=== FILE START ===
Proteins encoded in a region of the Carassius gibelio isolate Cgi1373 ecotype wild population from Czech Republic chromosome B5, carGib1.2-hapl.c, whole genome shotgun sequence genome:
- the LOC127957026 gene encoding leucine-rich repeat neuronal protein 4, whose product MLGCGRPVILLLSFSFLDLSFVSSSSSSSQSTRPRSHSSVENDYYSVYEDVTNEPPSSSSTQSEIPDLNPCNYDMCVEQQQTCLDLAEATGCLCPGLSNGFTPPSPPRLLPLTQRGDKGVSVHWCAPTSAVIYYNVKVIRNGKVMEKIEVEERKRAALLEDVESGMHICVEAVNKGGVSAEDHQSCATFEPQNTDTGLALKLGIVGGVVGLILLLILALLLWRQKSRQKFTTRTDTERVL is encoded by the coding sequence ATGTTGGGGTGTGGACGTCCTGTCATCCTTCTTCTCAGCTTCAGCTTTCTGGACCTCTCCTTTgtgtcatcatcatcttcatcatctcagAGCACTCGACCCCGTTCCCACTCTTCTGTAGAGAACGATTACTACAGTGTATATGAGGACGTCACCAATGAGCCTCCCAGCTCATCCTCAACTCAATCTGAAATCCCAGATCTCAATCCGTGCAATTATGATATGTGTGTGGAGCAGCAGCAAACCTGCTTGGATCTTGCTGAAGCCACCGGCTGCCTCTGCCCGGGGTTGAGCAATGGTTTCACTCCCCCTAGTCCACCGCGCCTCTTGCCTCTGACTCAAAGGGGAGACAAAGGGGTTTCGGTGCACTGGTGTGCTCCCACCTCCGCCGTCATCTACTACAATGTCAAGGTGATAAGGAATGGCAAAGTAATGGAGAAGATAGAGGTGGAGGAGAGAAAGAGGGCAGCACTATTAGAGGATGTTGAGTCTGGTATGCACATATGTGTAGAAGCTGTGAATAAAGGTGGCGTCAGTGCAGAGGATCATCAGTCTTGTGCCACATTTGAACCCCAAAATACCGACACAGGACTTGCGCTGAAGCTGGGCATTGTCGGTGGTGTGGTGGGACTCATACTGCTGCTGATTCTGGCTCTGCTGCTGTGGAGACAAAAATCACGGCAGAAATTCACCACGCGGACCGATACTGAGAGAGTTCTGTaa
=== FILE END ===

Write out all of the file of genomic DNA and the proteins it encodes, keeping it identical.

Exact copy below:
Proteins encoded in a region of the Carassius gibelio isolate Cgi1373 ecotype wild population from Czech Republic chromosome B5, carGib1.2-hapl.c, whole genome shotgun sequence genome:
- the LOC127957026 gene encoding leucine-rich repeat neuronal protein 4, whose product MLGCGRPVILLLSFSFLDLSFVSSSSSSSQSTRPRSHSSVENDYYSVYEDVTNEPPSSSSTQSEIPDLNPCNYDMCVEQQQTCLDLAEATGCLCPGLSNGFTPPSPPRLLPLTQRGDKGVSVHWCAPTSAVIYYNVKVIRNGKVMEKIEVEERKRAALLEDVESGMHICVEAVNKGGVSAEDHQSCATFEPQNTDTGLALKLGIVGGVVGLILLLILALLLWRQKSRQKFTTRTDTERVL is encoded by the coding sequence ATGTTGGGGTGTGGACGTCCTGTCATCCTTCTTCTCAGCTTCAGCTTTCTGGACCTCTCCTTTgtgtcatcatcatcttcatcatctcagAGCACTCGACCCCGTTCCCACTCTTCTGTAGAGAACGATTACTACAGTGTATATGAGGACGTCACCAATGAGCCTCCCAGCTCATCCTCAACTCAATCTGAAATCCCAGATCTCAATCCGTGCAATTATGATATGTGTGTGGAGCAGCAGCAAACCTGCTTGGATCTTGCTGAAGCCACCGGCTGCCTCTGCCCGGGGTTGAGCAATGGTTTCACTCCCCCTAGTCCACCGCGCCTCTTGCCTCTGACTCAAAGGGGAGACAAAGGGGTTTCGGTGCACTGGTGTGCTCCCACCTCCGCCGTCATCTACTACAATGTCAAGGTGATAAGGAATGGCAAAGTAATGGAGAAGATAGAGGTGGAGGAGAGAAAGAGGGCAGCACTATTAGAGGATGTTGAGTCTGGTATGCACATATGTGTAGAAGCTGTGAATAAAGGTGGCGTCAGTGCAGAGGATCATCAGTCTTGTGCCACATTTGAACCCCAAAATACCGACACAGGACTTGCGCTGAAGCTGGGCATTGTCGGTGGTGTGGTGGGACTCATACTGCTGCTGATTCTGGCTCTGCTGCTGTGGAGACAAAAATCACGGCAGAAATTCACCACGCGGACCGATACTGAGAGAGTTCTGTaa